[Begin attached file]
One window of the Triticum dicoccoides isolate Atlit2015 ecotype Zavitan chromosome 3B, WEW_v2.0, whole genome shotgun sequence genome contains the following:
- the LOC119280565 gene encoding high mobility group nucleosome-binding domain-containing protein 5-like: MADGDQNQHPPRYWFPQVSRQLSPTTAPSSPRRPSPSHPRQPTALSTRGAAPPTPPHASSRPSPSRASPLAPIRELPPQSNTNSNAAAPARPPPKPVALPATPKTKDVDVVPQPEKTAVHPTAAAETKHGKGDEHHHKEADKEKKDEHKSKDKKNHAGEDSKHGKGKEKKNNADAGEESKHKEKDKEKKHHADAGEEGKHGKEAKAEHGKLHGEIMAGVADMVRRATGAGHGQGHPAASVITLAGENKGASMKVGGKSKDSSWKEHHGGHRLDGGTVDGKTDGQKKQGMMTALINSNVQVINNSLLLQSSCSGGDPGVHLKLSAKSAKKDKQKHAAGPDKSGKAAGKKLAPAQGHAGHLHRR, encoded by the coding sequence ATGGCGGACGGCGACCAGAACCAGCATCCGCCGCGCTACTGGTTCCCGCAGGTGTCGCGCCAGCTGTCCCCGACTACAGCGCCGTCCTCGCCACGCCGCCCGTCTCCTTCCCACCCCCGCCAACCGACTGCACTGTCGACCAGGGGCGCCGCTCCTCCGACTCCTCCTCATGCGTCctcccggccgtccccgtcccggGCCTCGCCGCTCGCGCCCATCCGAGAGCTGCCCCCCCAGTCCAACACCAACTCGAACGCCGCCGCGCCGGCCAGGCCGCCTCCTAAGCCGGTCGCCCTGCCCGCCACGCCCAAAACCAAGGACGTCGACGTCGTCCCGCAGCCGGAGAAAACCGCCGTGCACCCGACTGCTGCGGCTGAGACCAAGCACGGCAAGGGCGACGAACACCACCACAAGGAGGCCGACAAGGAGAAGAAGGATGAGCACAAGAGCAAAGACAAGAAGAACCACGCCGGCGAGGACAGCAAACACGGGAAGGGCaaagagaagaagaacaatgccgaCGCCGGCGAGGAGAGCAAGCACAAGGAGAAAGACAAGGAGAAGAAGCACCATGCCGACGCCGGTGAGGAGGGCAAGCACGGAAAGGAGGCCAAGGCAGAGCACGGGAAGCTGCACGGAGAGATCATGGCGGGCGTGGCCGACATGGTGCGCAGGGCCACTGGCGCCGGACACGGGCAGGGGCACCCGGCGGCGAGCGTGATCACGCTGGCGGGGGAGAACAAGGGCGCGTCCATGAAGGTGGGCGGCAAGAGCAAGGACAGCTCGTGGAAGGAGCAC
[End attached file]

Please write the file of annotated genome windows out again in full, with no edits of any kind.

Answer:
One window of the Triticum dicoccoides isolate Atlit2015 ecotype Zavitan chromosome 3B, WEW_v2.0, whole genome shotgun sequence genome contains the following:
- the LOC119280565 gene encoding high mobility group nucleosome-binding domain-containing protein 5-like: MADGDQNQHPPRYWFPQVSRQLSPTTAPSSPRRPSPSHPRQPTALSTRGAAPPTPPHASSRPSPSRASPLAPIRELPPQSNTNSNAAAPARPPPKPVALPATPKTKDVDVVPQPEKTAVHPTAAAETKHGKGDEHHHKEADKEKKDEHKSKDKKNHAGEDSKHGKGKEKKNNADAGEESKHKEKDKEKKHHADAGEEGKHGKEAKAEHGKLHGEIMAGVADMVRRATGAGHGQGHPAASVITLAGENKGASMKVGGKSKDSSWKEHHGGHRLDGGTVDGKTDGQKKQGMMTALINSNVQVINNSLLLQSSCSGGDPGVHLKLSAKSAKKDKQKHAAGPDKSGKAAGKKLAPAQGHAGHLHRR, encoded by the coding sequence ATGGCGGACGGCGACCAGAACCAGCATCCGCCGCGCTACTGGTTCCCGCAGGTGTCGCGCCAGCTGTCCCCGACTACAGCGCCGTCCTCGCCACGCCGCCCGTCTCCTTCCCACCCCCGCCAACCGACTGCACTGTCGACCAGGGGCGCCGCTCCTCCGACTCCTCCTCATGCGTCctcccggccgtccccgtcccggGCCTCGCCGCTCGCGCCCATCCGAGAGCTGCCCCCCCAGTCCAACACCAACTCGAACGCCGCCGCGCCGGCCAGGCCGCCTCCTAAGCCGGTCGCCCTGCCCGCCACGCCCAAAACCAAGGACGTCGACGTCGTCCCGCAGCCGGAGAAAACCGCCGTGCACCCGACTGCTGCGGCTGAGACCAAGCACGGCAAGGGCGACGAACACCACCACAAGGAGGCCGACAAGGAGAAGAAGGATGAGCACAAGAGCAAAGACAAGAAGAACCACGCCGGCGAGGACAGCAAACACGGGAAGGGCaaagagaagaagaacaatgccgaCGCCGGCGAGGAGAGCAAGCACAAGGAGAAAGACAAGGAGAAGAAGCACCATGCCGACGCCGGTGAGGAGGGCAAGCACGGAAAGGAGGCCAAGGCAGAGCACGGGAAGCTGCACGGAGAGATCATGGCGGGCGTGGCCGACATGGTGCGCAGGGCCACTGGCGCCGGACACGGGCAGGGGCACCCGGCGGCGAGCGTGATCACGCTGGCGGGGGAGAACAAGGGCGCGTCCATGAAGGTGGGCGGCAAGAGCAAGGACAGCTCGTGGAAGGAGCAC